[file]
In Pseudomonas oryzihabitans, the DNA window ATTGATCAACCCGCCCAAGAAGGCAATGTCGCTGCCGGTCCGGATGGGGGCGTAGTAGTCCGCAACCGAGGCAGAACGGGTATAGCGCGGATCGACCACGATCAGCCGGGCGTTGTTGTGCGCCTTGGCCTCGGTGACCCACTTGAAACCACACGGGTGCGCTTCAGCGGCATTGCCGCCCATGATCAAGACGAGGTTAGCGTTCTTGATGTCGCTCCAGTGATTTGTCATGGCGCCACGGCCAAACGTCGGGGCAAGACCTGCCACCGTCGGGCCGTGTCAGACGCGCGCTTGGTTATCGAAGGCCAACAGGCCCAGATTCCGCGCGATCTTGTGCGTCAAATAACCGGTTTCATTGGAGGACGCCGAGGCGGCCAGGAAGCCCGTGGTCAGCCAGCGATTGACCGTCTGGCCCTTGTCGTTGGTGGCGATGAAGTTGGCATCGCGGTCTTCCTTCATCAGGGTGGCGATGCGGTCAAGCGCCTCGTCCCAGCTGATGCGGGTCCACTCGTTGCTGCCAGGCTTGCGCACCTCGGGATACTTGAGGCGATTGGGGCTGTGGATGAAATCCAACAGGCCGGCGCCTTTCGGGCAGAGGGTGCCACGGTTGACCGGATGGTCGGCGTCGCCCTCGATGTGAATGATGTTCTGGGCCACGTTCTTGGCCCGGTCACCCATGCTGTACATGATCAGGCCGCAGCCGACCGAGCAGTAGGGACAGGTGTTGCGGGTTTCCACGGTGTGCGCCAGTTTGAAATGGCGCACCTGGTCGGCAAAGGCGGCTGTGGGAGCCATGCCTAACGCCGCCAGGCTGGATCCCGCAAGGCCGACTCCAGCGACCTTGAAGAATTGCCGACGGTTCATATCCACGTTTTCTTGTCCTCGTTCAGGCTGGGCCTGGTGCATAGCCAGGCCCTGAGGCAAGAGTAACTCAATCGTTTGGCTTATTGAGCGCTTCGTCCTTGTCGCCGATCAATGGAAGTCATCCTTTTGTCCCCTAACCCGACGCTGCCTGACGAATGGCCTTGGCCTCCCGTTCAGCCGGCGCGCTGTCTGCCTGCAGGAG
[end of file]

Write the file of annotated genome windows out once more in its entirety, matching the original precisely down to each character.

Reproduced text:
In Pseudomonas oryzihabitans, the DNA window ATTGATCAACCCGCCCAAGAAGGCAATGTCGCTGCCGGTCCGGATGGGGGCGTAGTAGTCCGCAACCGAGGCAGAACGGGTATAGCGCGGATCGACCACGATCAGCCGGGCGTTGTTGTGCGCCTTGGCCTCGGTGACCCACTTGAAACCACACGGGTGCGCTTCAGCGGCATTGCCGCCCATGATCAAGACGAGGTTAGCGTTCTTGATGTCGCTCCAGTGATTTGTCATGGCGCCACGGCCAAACGTCGGGGCAAGACCTGCCACCGTCGGGCCGTGTCAGACGCGCGCTTGGTTATCGAAGGCCAACAGGCCCAGATTCCGCGCGATCTTGTGCGTCAAATAACCGGTTTCATTGGAGGACGCCGAGGCGGCCAGGAAGCCCGTGGTCAGCCAGCGATTGACCGTCTGGCCCTTGTCGTTGGTGGCGATGAAGTTGGCATCGCGGTCTTCCTTCATCAGGGTGGCGATGCGGTCAAGCGCCTCGTCCCAGCTGATGCGGGTCCACTCGTTGCTGCCAGGCTTGCGCACCTCGGGATACTTGAGGCGATTGGGGCTGTGGATGAAATCCAACAGGCCGGCGCCTTTCGGGCAGAGGGTGCCACGGTTGACCGGATGGTCGGCGTCGCCCTCGATGTGAATGATGTTCTGGGCCACGTTCTTGGCCCGGTCACCCATGCTGTACATGATCAGGCCGCAGCCGACCGAGCAGTAGGGACAGGTGTTGCGGGTTTCCACGGTGTGCGCCAGTTTGAAATGGCGCACCTGGTCGGCAAAGGCGGCTGTGGGAGCCATGCCTAACGCCGCCAGGCTGGATCCCGCAAGGCCGACTCCAGCGACCTTGAAGAATTGCCGACGGTTCATATCCACGTTTTCTTGTCCTCGTTCAGGCTGGGCCTGGTGCATAGCCAGGCCCTGAGGCAAGAGTAACTCAATCGTTTGGCTTATTGAGCGCTTCGTCCTTGTCGCCGATCAATGGAAGTCATCCTTTTGTCCCCTAACCCGACGCTGCCTGACGAATGGCCTTGGCCTCCCGTTCAGCCGGCGCGCTGTCTGCCTGCAGGAG